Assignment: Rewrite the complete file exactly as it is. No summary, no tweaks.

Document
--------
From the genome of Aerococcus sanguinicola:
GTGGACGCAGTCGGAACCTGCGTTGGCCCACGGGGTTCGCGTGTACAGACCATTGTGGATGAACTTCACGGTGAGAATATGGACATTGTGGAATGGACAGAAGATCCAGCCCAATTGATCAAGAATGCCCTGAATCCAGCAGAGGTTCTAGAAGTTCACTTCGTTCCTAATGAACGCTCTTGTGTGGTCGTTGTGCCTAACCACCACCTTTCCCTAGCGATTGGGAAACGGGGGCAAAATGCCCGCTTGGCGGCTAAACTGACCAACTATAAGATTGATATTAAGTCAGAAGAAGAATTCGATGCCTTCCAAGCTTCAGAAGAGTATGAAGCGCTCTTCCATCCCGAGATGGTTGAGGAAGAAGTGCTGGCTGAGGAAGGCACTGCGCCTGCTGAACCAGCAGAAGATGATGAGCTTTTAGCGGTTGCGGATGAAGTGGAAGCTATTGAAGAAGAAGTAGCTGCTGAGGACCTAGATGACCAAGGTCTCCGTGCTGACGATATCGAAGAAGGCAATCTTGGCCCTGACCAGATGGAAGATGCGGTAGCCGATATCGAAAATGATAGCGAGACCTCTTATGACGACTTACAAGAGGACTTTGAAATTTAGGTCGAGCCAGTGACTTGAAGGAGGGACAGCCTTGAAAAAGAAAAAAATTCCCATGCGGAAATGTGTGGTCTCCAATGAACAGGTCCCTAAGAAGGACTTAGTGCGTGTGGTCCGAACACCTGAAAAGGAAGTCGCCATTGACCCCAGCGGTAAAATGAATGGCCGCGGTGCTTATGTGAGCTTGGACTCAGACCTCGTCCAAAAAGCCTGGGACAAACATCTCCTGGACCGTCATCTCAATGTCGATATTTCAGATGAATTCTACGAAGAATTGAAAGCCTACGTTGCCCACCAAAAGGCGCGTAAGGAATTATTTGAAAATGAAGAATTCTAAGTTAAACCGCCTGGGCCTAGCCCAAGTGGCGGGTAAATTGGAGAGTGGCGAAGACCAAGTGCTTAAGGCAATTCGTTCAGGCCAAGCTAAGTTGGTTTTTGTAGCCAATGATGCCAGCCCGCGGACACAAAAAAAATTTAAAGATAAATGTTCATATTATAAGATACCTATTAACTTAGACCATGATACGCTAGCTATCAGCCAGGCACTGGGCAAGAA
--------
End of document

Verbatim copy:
From the genome of Aerococcus sanguinicola:
GTGGACGCAGTCGGAACCTGCGTTGGCCCACGGGGTTCGCGTGTACAGACCATTGTGGATGAACTTCACGGTGAGAATATGGACATTGTGGAATGGACAGAAGATCCAGCCCAATTGATCAAGAATGCCCTGAATCCAGCAGAGGTTCTAGAAGTTCACTTCGTTCCTAATGAACGCTCTTGTGTGGTCGTTGTGCCTAACCACCACCTTTCCCTAGCGATTGGGAAACGGGGGCAAAATGCCCGCTTGGCGGCTAAACTGACCAACTATAAGATTGATATTAAGTCAGAAGAAGAATTCGATGCCTTCCAAGCTTCAGAAGAGTATGAAGCGCTCTTCCATCCCGAGATGGTTGAGGAAGAAGTGCTGGCTGAGGAAGGCACTGCGCCTGCTGAACCAGCAGAAGATGATGAGCTTTTAGCGGTTGCGGATGAAGTGGAAGCTATTGAAGAAGAAGTAGCTGCTGAGGACCTAGATGACCAAGGTCTCCGTGCTGACGATATCGAAGAAGGCAATCTTGGCCCTGACCAGATGGAAGATGCGGTAGCCGATATCGAAAATGATAGCGAGACCTCTTATGACGACTTACAAGAGGACTTTGAAATTTAGGTCGAGCCAGTGACTTGAAGGAGGGACAGCCTTGAAAAAGAAAAAAATTCCCATGCGGAAATGTGTGGTCTCCAATGAACAGGTCCCTAAGAAGGACTTAGTGCGTGTGGTCCGAACACCTGAAAAGGAAGTCGCCATTGACCCCAGCGGTAAAATGAATGGCCGCGGTGCTTATGTGAGCTTGGACTCAGACCTCGTCCAAAAAGCCTGGGACAAACATCTCCTGGACCGTCATCTCAATGTCGATATTTCAGATGAATTCTACGAAGAATTGAAAGCCTACGTTGCCCACCAAAAGGCGCGTAAGGAATTATTTGAAAATGAAGAATTCTAAGTTAAACCGCCTGGGCCTAGCCCAAGTGGCGGGTAAATTGGAGAGTGGCGAAGACCAAGTGCTTAAGGCAATTCGTTCAGGCCAAGCTAAGTTGGTTTTTGTAGCCAATGATGCCAGCCCGCGGACACAAAAAAAATTTAAAGATAAATGTTCATATTATAAGATACCTATTAACTTAGACCATGATACGCTAGCTATCAGCCAGGCACTGGGCAAGAA